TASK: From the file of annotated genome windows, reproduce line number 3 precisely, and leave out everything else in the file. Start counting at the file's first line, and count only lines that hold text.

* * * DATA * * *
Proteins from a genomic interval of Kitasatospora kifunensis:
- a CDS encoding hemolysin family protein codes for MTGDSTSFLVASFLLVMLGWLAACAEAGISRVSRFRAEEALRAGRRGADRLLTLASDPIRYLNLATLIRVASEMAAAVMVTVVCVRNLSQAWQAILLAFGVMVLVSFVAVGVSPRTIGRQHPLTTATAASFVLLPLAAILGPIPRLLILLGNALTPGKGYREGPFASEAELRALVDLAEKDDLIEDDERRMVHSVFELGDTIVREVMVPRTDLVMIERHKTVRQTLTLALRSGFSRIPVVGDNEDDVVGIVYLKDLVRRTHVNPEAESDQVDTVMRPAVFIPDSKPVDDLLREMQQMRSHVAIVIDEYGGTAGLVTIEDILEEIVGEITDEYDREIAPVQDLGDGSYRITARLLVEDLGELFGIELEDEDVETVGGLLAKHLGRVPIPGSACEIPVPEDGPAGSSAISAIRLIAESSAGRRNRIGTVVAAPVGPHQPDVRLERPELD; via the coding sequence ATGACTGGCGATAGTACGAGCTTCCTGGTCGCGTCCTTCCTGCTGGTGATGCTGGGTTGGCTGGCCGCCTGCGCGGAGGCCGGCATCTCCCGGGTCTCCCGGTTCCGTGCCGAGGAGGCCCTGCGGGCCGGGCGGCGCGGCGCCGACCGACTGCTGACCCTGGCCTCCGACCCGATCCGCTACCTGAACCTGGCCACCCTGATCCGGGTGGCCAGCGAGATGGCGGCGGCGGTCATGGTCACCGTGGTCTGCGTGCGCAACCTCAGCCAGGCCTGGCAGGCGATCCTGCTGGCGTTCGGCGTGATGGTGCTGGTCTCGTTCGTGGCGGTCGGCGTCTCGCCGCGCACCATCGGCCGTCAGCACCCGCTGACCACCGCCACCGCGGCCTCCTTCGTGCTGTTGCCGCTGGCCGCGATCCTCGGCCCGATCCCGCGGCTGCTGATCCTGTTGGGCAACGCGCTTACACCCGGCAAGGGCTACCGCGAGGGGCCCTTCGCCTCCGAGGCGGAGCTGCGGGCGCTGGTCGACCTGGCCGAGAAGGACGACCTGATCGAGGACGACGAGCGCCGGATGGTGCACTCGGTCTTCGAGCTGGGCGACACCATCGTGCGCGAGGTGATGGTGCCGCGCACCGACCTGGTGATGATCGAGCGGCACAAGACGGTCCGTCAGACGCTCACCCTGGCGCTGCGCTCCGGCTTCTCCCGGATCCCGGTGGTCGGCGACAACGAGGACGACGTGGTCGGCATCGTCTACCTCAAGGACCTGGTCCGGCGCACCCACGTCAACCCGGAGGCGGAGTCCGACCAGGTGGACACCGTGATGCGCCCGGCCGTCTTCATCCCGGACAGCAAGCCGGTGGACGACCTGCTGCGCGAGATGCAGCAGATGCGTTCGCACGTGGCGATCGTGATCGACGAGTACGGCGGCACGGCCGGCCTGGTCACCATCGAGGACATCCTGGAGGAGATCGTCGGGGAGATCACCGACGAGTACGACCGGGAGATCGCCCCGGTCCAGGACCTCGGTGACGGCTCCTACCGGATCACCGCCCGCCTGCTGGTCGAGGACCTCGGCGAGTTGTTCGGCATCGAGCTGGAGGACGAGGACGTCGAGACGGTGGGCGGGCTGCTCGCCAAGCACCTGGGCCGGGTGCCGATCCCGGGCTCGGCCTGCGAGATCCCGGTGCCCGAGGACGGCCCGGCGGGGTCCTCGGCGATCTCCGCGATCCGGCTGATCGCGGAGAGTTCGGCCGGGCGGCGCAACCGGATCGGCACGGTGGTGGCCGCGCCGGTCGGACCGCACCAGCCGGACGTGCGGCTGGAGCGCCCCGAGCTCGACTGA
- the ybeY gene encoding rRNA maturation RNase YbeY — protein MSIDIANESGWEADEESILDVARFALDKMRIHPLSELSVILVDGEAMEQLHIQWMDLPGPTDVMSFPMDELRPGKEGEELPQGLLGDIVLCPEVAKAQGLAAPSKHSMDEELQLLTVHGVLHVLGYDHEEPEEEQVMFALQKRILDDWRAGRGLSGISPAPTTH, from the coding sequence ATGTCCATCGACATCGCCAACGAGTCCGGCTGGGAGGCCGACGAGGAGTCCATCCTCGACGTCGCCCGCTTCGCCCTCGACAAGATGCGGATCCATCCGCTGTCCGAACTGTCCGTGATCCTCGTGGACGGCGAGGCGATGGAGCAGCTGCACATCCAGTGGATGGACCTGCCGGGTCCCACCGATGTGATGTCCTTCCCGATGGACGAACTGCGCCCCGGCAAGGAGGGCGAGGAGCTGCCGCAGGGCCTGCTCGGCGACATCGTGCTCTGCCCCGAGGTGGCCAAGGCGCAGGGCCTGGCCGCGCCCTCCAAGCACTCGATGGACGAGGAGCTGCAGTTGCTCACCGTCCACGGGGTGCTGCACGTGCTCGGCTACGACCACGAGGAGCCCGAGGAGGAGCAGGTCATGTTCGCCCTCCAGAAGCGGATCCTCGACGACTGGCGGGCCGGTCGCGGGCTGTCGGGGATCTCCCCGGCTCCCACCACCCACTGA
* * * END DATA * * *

- the ybeY gene encoding rRNA maturation RNase YbeY — protein MSIDIANESGWEADEESILDVARFALDKMRIHPLSELSVILVDGEAMEQLHIQWMDLPGPTDVMSFPMDELRPGKEGEELPQGLLGDIVLCPEVAKAQGLAAPSKHSMDEELQLLTVHGVLHVLGYDHEEPEEEQVMFALQKRILDDWRAGRGLSGISPAPTTH, from the coding sequence ATGTCCATCGACATCGCCAACGAGTCCGGCTGGGAGGCCGACGAGGAGTCCATCCTCGACGTCGCCCGCTTCGCCCTCGACAAGATGCGGATCCATCCGCTGTCCGAACTGTCCGTGATCCTCGTGGACGGCGAGGCGATGGAGCAGCTGCACATCCAGTGGATGGACCTGCCGGGTCCCACCGATGTGATGTCCTTCCCGATGGACGAACTGCGCCCCGGCAAGGAGGGCGAGGAGCTGCCGCAGGGCCTGCTCGGCGACATCGTGCTCTGCCCCGAGGTGGCCAAGGCGCAGGGCCTGGCCGCGCCCTCCAAGCACTCGATGGACGAGGAGCTGCAGTTGCTCACCGTCCACGGGGTGCTGCACGTGCTCGGCTACGACCACGAGGAGCCCGAGGAGGAGCAGGTCATGTTCGCCCTCCAGAAGCGGATCCTCGACGACTGGCGGGCCGGTCGCGGGCTGTCGGGGATCTCCCCGGCTCCCACCACCCACTGA